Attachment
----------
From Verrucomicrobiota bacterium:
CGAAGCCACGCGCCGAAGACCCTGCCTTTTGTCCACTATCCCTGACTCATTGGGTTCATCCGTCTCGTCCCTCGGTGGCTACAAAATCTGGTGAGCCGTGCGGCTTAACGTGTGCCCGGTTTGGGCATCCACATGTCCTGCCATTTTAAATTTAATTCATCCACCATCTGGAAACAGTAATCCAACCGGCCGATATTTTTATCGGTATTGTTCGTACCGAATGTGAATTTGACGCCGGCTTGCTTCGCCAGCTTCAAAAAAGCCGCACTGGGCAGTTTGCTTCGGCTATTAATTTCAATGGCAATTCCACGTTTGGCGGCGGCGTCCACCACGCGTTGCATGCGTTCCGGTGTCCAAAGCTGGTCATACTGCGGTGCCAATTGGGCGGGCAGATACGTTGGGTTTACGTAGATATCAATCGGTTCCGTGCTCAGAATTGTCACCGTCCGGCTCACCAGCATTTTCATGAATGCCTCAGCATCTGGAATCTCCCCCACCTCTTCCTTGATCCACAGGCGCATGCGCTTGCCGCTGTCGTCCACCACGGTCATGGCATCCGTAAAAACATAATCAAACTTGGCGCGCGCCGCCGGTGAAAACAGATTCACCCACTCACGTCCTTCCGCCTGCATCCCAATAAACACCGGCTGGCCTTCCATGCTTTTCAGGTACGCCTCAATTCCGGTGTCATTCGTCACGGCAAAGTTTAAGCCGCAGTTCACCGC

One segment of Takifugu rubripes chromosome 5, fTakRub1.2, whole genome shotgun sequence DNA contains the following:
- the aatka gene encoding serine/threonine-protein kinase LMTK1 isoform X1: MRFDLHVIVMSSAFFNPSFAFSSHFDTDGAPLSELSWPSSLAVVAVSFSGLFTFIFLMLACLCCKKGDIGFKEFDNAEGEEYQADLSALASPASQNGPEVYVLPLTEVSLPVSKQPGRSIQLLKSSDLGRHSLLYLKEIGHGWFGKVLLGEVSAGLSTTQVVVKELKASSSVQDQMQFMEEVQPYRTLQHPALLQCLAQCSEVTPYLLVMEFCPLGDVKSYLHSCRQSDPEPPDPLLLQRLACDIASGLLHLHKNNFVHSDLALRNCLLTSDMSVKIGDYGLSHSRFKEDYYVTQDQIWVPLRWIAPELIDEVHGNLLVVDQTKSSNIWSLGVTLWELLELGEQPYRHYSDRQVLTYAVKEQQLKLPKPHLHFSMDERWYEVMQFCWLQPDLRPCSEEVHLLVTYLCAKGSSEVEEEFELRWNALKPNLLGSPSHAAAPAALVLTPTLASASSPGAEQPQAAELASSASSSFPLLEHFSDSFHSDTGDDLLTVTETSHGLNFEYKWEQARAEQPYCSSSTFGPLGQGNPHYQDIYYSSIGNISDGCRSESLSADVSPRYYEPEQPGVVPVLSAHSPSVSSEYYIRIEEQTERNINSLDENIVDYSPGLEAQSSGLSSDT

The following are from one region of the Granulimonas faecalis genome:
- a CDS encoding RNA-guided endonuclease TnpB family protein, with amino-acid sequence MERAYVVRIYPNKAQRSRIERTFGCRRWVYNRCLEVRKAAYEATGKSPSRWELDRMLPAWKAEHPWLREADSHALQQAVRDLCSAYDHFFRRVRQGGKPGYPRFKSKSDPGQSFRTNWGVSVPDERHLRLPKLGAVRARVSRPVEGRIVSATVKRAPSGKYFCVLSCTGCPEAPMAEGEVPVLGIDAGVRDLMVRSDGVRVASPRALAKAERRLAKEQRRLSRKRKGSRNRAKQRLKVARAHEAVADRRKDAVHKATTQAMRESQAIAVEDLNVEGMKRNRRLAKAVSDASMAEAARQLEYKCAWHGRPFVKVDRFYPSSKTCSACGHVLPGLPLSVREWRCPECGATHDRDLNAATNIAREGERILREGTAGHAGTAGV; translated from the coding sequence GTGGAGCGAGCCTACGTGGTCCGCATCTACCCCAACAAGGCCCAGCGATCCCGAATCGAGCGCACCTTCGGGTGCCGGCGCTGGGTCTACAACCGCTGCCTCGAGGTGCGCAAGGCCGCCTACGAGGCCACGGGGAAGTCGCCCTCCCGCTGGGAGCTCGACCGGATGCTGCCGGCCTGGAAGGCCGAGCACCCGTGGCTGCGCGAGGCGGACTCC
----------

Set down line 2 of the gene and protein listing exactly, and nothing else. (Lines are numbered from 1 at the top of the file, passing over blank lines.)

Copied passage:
CGAAGCCACGCGCCGAAGACCCTGCCTTTTGTCCACTATCCCTGACTCATTGGGTTCATCCGTCTCGTCCCTCGGTGGCTACAAAATCTGGTGAGCCGTGCGGCTTAACGTGTGCCCGGTTTGGGCATCCACATGTCCTGCCATTTTAAATTTAATTCATCCACCATCTGGAAACAGTAATCCAACCGGCCGATATTTTTATCGGTATTGTTCGTACCGAATGTGAATTTGACGCCGGCTTGCTTCGCCAGCTTCAAAAAAGCCGCACTGGGCAGTTTGCTTCGGCTATTAATTTCAATGGCAATTCCACGTTTGGCGGCGGCGTCCACCACGCGTTGCATGCGTTCCGGTGTCCAAAGCTGGTCATACTGCGGTGCCAATTGGGCGGGCAGATACGTTGGGTTTACGTAGATATCAATCGGTTCCGTGCTCAGAATTGTCACCGTCCGGCTCACCAGCATTTTCATGAATGCCTCAGCATCTGGAATCTCCCCCACCTCTTCCTTGATCCACAGGCGCATGCGCTTGCCGCTGTCGTCCACCACGGTCATGGCATCCGTAAAAACATAATCAAACTTGGCGCGCGCCGCCGGTGAAAACAGATTCACCCACTCACGTCCTTCCGCCTGCATCCCAATAAACACCGGCTGGCCTTCCATGCTTTTCAGGTACGCCTCAATTCCGGTGTCATTCGTCACGGCAAAGTTTAAGCCGCAGTTCACCGC